In it, but not of it. TPM DC

WASHINGTON — Nothing infuriates Senate Democrats' budget chief Bernie Sanders quite like calls for cutting Social Security.

So the Vermont senator was livid when TPM asked him at a Capitol news conference about a proposal floated Tuesday in New Hampshire by Republican presidential hopeful and New Jersey Gov. Chris Christie to incrementally raise the Social Security retirement age to 69 and reduce benefits for upper earners.

"You take a deep breath and try to wonder what world these people live in," said Sanders, who is also considering a run for president. "What Governor Christie is saying is just the continuation of the war being waged by the Republican Party against the elderly, against the children, against the sick and against the poor, in order to benefit millionaires and billionaires. It is an outrage."

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WASHINGTON — Just two years after becoming a U.S. senator in 2011, Marco Rubio shot to the top of early polls for the Republican presidential nomination.

Over the next few months, he began a precipitous decline into the single digits, where he remained when he declared his bid to become the first Hispanic American president Monday at the Freedom Tower in downtown Miami.

What happened at that critical juncture? In 2013, the Florida senator teamed up with Democrats to write and pass a sweeping (but ultimately doomed) bill that included a path to citizenship for the estimated 11 million undocumented immigrants. The fateful decision will loom large for the talented 43-year-old politician in the coming year — perhaps large enough to affect the outcome of the nomination fight, and with it, the presidency.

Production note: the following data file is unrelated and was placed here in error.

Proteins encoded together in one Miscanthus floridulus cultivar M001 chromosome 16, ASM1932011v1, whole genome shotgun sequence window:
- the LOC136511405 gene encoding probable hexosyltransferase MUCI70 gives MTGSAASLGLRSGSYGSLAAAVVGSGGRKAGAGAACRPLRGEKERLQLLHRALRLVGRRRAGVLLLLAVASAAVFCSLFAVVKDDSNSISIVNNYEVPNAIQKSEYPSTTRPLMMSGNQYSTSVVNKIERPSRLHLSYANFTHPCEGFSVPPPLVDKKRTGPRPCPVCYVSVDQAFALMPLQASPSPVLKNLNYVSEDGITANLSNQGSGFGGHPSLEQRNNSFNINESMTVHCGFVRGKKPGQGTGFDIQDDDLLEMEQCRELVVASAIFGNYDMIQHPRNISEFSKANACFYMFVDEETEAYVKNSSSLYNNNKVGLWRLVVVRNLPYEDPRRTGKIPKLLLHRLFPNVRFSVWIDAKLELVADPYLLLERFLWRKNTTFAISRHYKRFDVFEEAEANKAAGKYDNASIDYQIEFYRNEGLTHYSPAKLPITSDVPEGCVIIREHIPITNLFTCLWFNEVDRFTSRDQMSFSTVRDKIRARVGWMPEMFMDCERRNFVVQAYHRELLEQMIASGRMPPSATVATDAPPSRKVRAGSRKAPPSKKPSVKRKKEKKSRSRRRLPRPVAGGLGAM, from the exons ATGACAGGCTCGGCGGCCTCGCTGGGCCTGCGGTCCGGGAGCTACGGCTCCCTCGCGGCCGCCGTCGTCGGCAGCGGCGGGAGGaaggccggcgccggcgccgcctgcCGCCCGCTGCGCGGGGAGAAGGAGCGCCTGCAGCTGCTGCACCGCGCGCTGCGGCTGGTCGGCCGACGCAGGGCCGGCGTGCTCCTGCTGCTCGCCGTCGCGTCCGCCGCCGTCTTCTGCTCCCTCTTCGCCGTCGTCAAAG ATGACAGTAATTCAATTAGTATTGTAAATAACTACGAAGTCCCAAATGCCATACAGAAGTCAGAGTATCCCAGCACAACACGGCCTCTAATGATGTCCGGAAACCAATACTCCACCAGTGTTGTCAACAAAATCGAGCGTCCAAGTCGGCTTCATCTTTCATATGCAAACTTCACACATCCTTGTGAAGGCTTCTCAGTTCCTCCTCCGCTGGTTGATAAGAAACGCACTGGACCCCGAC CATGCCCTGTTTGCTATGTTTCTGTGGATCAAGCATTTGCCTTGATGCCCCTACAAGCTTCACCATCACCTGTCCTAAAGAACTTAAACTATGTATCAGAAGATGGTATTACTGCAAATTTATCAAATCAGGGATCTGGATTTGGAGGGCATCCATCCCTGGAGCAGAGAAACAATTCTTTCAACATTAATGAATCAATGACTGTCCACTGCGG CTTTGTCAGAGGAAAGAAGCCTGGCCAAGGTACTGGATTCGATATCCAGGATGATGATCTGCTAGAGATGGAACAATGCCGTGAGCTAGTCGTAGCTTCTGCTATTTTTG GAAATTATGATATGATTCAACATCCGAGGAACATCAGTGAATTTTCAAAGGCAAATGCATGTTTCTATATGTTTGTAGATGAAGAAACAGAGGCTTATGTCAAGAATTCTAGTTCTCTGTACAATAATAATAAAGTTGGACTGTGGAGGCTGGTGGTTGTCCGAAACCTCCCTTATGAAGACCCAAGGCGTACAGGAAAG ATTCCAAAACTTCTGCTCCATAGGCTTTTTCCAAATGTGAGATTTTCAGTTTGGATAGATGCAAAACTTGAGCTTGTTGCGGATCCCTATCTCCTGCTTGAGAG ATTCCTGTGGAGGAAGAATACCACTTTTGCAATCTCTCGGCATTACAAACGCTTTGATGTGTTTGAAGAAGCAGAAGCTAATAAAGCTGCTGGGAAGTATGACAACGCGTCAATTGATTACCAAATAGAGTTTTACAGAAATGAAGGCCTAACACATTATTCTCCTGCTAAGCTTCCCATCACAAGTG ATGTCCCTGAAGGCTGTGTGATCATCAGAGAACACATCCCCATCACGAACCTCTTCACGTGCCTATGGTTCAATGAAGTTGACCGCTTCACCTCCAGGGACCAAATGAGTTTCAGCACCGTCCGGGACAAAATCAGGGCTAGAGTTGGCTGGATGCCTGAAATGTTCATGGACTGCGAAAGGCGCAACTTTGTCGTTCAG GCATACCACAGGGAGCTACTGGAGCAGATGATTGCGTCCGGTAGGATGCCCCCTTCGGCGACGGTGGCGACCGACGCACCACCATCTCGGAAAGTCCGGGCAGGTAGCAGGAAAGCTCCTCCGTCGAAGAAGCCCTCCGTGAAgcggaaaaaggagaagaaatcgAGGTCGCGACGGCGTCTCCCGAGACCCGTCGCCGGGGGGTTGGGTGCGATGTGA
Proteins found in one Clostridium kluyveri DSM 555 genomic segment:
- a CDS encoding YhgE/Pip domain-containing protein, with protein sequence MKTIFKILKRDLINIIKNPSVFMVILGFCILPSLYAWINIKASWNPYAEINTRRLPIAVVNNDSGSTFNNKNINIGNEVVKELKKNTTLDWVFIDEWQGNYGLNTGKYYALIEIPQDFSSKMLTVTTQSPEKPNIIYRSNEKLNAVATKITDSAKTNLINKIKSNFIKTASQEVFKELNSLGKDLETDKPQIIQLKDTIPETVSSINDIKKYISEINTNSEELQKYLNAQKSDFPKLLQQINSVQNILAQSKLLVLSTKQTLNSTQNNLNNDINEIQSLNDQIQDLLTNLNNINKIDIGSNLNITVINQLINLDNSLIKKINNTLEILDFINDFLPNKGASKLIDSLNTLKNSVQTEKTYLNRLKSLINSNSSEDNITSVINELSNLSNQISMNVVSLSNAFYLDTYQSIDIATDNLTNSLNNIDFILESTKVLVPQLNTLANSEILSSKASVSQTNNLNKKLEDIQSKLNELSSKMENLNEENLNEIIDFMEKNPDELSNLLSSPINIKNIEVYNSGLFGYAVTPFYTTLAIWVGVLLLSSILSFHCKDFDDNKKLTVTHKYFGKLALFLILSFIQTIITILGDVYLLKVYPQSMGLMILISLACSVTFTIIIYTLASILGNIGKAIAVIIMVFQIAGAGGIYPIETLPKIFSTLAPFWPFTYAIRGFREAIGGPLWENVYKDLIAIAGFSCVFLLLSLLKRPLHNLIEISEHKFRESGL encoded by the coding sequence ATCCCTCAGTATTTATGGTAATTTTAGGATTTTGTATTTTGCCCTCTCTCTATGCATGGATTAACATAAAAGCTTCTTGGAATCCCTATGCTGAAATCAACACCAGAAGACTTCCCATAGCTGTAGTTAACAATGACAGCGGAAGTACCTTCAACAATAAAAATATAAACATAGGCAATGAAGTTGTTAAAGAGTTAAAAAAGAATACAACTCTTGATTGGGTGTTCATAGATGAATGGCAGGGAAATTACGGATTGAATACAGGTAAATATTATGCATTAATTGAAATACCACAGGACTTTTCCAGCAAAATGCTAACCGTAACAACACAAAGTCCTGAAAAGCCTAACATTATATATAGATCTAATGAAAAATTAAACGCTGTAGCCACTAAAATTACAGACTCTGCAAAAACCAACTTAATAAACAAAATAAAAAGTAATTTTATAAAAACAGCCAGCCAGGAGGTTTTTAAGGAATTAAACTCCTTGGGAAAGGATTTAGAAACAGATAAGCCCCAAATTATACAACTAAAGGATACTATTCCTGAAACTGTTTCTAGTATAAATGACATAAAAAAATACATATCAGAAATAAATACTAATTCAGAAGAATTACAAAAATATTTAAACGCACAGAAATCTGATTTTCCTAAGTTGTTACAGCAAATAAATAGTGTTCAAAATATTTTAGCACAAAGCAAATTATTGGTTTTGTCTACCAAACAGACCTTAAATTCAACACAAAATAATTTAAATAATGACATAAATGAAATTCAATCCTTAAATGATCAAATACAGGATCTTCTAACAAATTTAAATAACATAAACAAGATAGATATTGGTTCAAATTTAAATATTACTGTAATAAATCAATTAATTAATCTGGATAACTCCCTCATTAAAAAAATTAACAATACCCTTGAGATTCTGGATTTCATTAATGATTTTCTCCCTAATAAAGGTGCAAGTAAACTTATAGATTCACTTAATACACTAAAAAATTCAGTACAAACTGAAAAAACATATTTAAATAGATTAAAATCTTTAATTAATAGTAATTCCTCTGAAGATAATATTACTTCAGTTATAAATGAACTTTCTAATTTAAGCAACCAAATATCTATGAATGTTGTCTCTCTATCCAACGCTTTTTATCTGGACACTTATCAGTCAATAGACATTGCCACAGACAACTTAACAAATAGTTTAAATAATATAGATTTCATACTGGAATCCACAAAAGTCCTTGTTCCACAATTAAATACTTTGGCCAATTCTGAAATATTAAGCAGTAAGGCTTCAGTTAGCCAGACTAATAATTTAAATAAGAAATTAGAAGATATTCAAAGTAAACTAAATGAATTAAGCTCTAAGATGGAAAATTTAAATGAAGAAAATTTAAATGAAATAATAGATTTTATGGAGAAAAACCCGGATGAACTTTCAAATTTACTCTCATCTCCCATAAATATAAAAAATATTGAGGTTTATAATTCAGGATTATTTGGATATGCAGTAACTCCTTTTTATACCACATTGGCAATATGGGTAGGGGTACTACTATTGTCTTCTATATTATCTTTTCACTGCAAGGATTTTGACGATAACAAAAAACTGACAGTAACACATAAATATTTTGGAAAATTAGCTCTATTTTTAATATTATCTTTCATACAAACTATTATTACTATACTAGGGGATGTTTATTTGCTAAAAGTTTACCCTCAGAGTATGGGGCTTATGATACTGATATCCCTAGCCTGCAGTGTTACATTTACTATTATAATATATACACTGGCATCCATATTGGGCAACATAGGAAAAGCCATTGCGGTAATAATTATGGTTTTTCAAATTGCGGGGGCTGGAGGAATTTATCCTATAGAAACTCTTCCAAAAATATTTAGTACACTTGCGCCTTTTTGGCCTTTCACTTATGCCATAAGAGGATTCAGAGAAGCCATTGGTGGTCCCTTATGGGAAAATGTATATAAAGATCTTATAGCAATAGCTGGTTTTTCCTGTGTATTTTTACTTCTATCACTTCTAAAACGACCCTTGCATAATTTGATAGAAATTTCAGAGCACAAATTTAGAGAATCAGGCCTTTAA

Eventually Rubio came out against his own bill and returned to his hardline opposition to reform, demanding stronger border security before anything else. (The timeline below explains his complicated evolution on the issue.)

But will Republican voters forgive him? A recent Washington Post-ABC poll found that 70 percent of GOP voters want the next president to oppose a path to citizenship. The issue is guaranteed to come up in the primary particularly given the crop of competing hard-right candidates like Texas Sen. Ted Cruz and Kentucky Sen. Rand Paul, both of whom voted against the bill.

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WASHINGTON — Ted Cruz's biggest problem involves transcending his hyper-conservative voter base. Rand Paul's biggest problem is his foreign policy views. Marco Rubio's biggest problem is his support for immigration reform.

That's a synopsis of remarks by Sen. Mike Lee (R-UT), a tea party-aligned freshman who candidly discussed the paths ahead for his three friends and fellow GOP senators who are eying the party's presidential nomination in 2016.

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The overarching message of Sen. Rand Paul’s (R-KY) newly launched presidential campaign is that he's “a different kind of Republican.”

If you take a glance at some of the secessionists, conspiracy theorists and other people who have floated in and out of Paul's orbit over the years, it's clear to see there's something to that.

Case in point: Rev. Jerry Stephenson, a local pastor who introduced Paul on Tuesday at his presidential campaign launch in Louisville, Kentucky. Speaking with journalists after the main event, Stephenson dog-whistled to those who believe President Obama is secretly a Muslim.

“In five years we’ll find out what [Obama’s] real religion is,” Stephenson said,according to BuzzFeed's McKay Coppins. The pastor added, "Once he’s out, he will ‘evolve’ like he did on gay marriage.”

Paul’s campaign did not respond to a request for comment from BuzzFeed on the pastor’s remarks.

Stephenson is far from the first person in the senator’s circle, however, to voice such a fringe belief. While it's important to note that Paul does not endorse every potentially inflammatory comment his associates make, these personalities within the senator's sphere could prove to be a liability to his presidential campaign.

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